R.A. Dickey (4-4, 4.20 ERA) was supposed to lead off the bundle of home encounters tonight. Instead, Dickey will be pushed back to Saturday and right-hander Liam Hendriks – a native of Perth, Australia – is up from Triple-A Buffalo to make his Blue Jays debut. This could be interesting. Though Dickey has commanded his knuckle-ball over a stretch of innings this year, he remains the most unpredictable of the club’s veteran pitchers. Hendriks, who compiled a 2-13 record over parts of three seasons with Minnesota Twins, will throw the opener against Scott Kazmir (5-1, 2.39 ERA). Blue Jays have not had a winning season against Oakland since 2010 and – more pointedly – are a mediocre 52-66 all-time against the Athletics at Rogers Centre. If that pattern continues on the weekend, there will be more indication the Blue Jays – post-1993 – cannot uphold their strong road performances.
And, neither will the two-decades-long playoff drought be threatened.
THIS WEEKEND – AT ROGERS CENTRE. SPORTSLOGOS.NET
HABS UP OFF THE MAT
There is still hope for a Canadian representative in the Stanley Cup final after Montreal escaped almost certain demise at Madison Square Garden Thursday night. Consistent with the Blue Jays’ theme of road success, the Habs scored early in overtime and shaved New York Rangers’ lead in the Stanley Cup semifinal to 2-1. All three games have been captured by the visiting team. Canadiens had to quickly shake off New York sending the match into extra time with 28.9 seconds left in the third period. Alex Galchenyuk turned the trick by scoring off a rebound at 1:12 of OT. Game 4 is Sunday (8 p.m. EST) in New York. Will the road pattern continue? And, will Montreal become the first team from our land to play in the Cup final since Vancouver Canucks in 2011?
RANGERS TYING GOAL (LEFT) AND HABS O.T. WINNER (RIGHT). CBC IMAGES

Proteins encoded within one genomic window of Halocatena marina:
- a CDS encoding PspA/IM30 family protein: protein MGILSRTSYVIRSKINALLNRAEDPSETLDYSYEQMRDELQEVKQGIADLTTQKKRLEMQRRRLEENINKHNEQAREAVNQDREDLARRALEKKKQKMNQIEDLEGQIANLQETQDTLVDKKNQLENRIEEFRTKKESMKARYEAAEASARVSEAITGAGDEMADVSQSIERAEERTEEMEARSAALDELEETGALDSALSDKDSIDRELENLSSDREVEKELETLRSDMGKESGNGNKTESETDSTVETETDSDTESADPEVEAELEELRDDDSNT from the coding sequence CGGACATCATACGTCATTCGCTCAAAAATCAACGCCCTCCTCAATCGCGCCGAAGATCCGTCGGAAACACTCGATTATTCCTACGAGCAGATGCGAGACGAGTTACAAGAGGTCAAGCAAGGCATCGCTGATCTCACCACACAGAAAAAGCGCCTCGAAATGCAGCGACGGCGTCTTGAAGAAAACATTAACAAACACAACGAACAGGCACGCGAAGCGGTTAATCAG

GRAPES AND CRUSHED VELVET
Amid Don Cherry’s incomparable collection of suit jackets appeared my all-time favorite on Thursday’s Hockey Night In Canada telecast from New York. Grapes wore a relatively modest outfit of red crushed velvet, complimented – of course – by a red rose. See for yourself:
YOUR MAPLE LEAFS FIX
Hard to believe it was 20 years ago that the brief-but-spectacular Doug Gilmour era here in Toronto effectively came to an end with Maple Leafs playing in the Stanley Cup semifinals for the second consecutive spring.
In a 2-3-2 playoff format, and still part of the Western Conference, Leafs defeated the Blackhawks in six games – closing out Chicago Stadium with their series-clinching victory. Next came a seven-game battle with San Jose that Toronto nearly lost in Game 6 at Maple Leaf Gardens when Johan Garpenlov of the Sharks hit the crossbar behind Felix Potvin in overtime. Mike Gartner scored the winner, setting up a Game 7 at the Gardens two nights later. Wendel Clark broke the ice with one of his patented wrist shots and the Leafs prevailed, 4-2. Toronto and Vancouver squared off in the Conference final. Peter Zezel won the opener at MLG in overtime and it turned out to be the Leafs’ last gasp. Canucks tied the series two nights later then won three straight at the old Pacific Coliseum in Vancouver to take the series in five – Greg Adams’ overtime goal on Potvin eliminating the Blue and White.
Here are some of my scrapbook images from the 1994 playoffs: